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100 years of Bauhaus!

Bauhaus Centenary will be one of the great cultural events of the year 2019. The Bauhaus, Germany’s most significant school of design of the 20th century, has left its mark all over the world and has had a decisive influence on the education of artists, architects and designers. After completing their education, many foreign Bauhauslers returned to their native countries where found new spheres of activity. What is the significance of the respective local manifestations of the Bauhaus and modernism in places such as Moscow, Hangzhou, Kyoto, São Paulo or New York?

This and other questions are addressed by the touring exhibition Bauhaus Imaginista that stops on five continents in several locations that have a special connection with the Bauhaus. From March 2018, four separately developed exhibitions are being shown at art and design museums in Japan, China, Russia and Brazil. The four chapters, each consisting of exhibitions, workshops, conferences and discussions, are based on one specific Bauhaus object (the Bauhaus Manifesto of 1919, a collage by Marcel Breuer, a drawing of an oriental carpet by Paul Klee, and a light game by Kurt Schwerdtfeger).

In the chapter Corresponding With (Kyoto, Tokyo and New Delhi), an exhibition at the National Museum of Modern Art Kyoto (August 4–October 8, 2018) is examining the educational approaches of the Bauhaus and compare them with two avant-garde art schools that were working simultaneously in Japan and India.

Moving Away (Hangzhou, Moscow and Lagos) focuses on debates around design theory from the Bauhaus and their translation into other cultural and political contexts such as in the former Soviet Union, India, and China. It is realized at Garage Museum of Contemporary Art in Moscow (September 11–November 30, 2018).

In an exhibition at the SESC Pompéia in Brazil (October 10, 2018–January 10, 2019), the chapter Learning From (São Paulo, New York and Rabat) reveals the interest that the Bauhaus and designers generally had in indigenous and pre-modern material cultures, and how practitioners influenced by the Bauhaus in North Africa, the United States, and Brazil developed this further to form a new modern idiom.

During the Bauhaus centenary year 2019, the locally developed exhibitions will all finally be united in a large overview together with the fourth exhibition chapter, Still Undead, at Haus der Kulturen der Welt in Berlin. Still Undead explores experimental work with light and sound, film and photography and their repercussions in expanded cinema, visual and popular culture and in electronic music.


With its focus on the international dissemination and reception of the Bauhaus, the Moscow exhibition Moving Away: The Internationalist Architect traces the complex relations between the Bauhaus and the Soviet Union in the context of contemporary international architectural movements. It focuses on several graduates and students who were connected to the second Bauhaus director, architect Hannes Meyer, in the Soviet Union in the 1930s: architect Philipp Tolziner, who ended up living the rest of his life in Moscow; architect and urban planner Konrad Püschel; and architect Lotte Stam-Beese, who was the first woman to study in the building department of the Bauhaus Dessau.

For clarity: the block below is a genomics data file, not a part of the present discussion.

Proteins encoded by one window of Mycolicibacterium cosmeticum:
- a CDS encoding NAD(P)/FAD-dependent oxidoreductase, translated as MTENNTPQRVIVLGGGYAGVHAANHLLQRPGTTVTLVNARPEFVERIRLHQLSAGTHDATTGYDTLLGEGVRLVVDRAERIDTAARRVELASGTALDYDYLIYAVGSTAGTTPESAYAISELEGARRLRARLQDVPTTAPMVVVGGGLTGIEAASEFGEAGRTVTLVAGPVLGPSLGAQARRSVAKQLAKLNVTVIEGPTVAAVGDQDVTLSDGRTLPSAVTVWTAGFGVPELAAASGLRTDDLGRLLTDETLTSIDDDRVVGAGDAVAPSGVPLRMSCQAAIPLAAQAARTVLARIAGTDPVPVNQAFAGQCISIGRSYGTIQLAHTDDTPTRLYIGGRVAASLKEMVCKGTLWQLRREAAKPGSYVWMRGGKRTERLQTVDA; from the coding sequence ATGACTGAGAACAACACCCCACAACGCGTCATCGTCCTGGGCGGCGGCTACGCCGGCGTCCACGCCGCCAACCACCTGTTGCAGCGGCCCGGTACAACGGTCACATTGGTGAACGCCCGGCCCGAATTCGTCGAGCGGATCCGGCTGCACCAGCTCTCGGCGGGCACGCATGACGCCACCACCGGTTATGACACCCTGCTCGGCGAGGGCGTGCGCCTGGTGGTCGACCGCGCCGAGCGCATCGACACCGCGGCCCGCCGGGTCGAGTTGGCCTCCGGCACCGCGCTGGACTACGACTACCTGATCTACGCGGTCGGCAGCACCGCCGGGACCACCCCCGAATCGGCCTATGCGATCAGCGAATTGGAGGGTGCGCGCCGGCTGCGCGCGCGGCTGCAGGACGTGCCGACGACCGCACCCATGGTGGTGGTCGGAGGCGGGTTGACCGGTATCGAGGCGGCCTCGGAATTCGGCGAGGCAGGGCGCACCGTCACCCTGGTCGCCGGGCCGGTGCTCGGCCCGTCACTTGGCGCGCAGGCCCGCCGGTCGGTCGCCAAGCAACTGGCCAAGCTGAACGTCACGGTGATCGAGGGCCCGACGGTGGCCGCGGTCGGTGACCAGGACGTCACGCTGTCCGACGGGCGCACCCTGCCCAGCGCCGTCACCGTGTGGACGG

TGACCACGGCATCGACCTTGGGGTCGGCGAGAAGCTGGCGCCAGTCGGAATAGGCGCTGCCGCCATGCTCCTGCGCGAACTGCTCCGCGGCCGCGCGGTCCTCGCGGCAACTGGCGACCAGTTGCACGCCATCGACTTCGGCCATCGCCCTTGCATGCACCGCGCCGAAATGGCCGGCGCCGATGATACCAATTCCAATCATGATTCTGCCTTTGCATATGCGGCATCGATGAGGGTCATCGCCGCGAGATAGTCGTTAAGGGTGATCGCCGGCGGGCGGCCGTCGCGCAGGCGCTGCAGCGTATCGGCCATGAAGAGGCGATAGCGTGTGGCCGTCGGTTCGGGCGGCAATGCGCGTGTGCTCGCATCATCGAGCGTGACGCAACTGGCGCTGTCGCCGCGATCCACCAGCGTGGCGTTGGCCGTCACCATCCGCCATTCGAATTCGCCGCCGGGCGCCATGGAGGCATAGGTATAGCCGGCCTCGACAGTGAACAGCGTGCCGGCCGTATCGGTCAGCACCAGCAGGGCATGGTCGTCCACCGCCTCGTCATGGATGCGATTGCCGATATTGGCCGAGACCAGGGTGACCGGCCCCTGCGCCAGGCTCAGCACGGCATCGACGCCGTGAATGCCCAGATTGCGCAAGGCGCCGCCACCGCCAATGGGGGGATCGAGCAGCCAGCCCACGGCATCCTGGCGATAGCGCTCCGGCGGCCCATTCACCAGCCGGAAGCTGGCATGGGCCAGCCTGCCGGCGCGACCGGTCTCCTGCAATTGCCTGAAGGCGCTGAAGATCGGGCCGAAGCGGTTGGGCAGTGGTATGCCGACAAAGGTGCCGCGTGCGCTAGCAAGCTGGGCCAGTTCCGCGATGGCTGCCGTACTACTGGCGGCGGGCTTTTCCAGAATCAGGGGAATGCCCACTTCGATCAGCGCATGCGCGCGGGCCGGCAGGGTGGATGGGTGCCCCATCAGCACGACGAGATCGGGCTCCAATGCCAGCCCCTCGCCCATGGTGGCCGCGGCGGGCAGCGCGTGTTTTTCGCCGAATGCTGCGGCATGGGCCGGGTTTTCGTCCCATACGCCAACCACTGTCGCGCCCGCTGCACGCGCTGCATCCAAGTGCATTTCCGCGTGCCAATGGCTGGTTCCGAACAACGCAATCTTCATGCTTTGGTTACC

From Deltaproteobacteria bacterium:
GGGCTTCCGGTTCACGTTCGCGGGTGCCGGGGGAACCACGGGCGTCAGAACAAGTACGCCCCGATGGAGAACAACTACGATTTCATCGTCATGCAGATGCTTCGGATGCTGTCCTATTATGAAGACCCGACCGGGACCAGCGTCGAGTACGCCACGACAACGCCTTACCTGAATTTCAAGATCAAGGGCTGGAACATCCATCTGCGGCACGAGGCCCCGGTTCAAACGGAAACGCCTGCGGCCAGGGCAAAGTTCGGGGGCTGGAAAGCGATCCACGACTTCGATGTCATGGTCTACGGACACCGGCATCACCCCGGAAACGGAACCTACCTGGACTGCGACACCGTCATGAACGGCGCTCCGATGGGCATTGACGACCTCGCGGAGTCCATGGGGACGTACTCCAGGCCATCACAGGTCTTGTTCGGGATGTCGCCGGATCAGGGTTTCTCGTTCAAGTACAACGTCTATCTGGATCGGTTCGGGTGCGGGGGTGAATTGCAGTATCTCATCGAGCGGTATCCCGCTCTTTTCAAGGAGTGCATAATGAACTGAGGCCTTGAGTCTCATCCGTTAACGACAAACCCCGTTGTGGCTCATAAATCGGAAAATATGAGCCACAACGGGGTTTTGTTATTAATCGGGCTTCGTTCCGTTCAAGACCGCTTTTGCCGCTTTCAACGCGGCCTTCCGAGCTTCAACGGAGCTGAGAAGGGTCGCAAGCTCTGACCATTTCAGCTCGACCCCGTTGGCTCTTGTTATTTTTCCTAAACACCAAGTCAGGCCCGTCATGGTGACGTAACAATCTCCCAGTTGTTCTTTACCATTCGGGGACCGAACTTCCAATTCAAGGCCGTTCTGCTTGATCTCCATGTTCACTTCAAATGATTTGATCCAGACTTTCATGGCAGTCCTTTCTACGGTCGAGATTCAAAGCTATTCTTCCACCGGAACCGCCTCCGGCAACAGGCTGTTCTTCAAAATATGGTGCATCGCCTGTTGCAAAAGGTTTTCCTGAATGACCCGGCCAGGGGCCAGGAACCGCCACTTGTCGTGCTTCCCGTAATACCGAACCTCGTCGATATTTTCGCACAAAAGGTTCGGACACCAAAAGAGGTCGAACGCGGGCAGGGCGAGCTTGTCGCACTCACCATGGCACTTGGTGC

Through photographs, letters, collage, scrap book pages, personal notes, diagrams, manifestos, architectural drawings, and city plans, the material describes the architects’ relationship with the Bauhaus Dessau, the Soviet Union, and communist and socialist ideals. It reflects various attempts to write personal and collective history, to memorialise, to figure out ideas about collaborative practice, and address migratory experience, revealing a personal aspect to modernist utopian design histories.

Moving Away: The Internationalist Architect

Garage Museum of Contemporary Art
9/32 Krymsky Val st., 119049
Moscow, Russia

12th September – 30th November 2018
Opening hours: open every day from 11.00 am to 10 pm


01. Bauhaus exhibition in Moscow, 1931
Bauhaus Archive, Berlin

02. Laubenganghäuser (balcony access houses) in Dessau-Törten and a portrait of Philipp Tolziner, c. 1929–1930
Bauhaus Archive, Berlin

03. Members of the Hannes Meyer group in Moscow (Lusja Petrowskaja, Konrad Püschel, Tibor Weiner), 1932
Bauhaus Dessau Foundation

04. Antonin Urban, Perspective and wall elevations of the entrance hall of a living unit, 1935 (Photographic reproduction)
Modernist Archive, Bauhaus University, Weimar

05. Antonin Urban, Perspective and wall elevations of the bedroom of a living unit, 1935 (Photographic reproduction)
Modernist Archive, Bauhaus University, Weimar

06. Hannes Meyer, Untitled, c. 1925–1926
gta Archives / ETH Zurich, Hannes Meyer

07. Hannes Meyer, Sketch in the dummy for a Bauhaus book, n.d. (between 1949 and 1954)
gta Archives / ETH Zurich, Hannes Meyer

08. Hannes Meyer and  Hans Schmidt, Swiss city Planners in the Soviet Union, 1932 (Brochure)
gta Archives / ETH Zurich, Hannes Meyer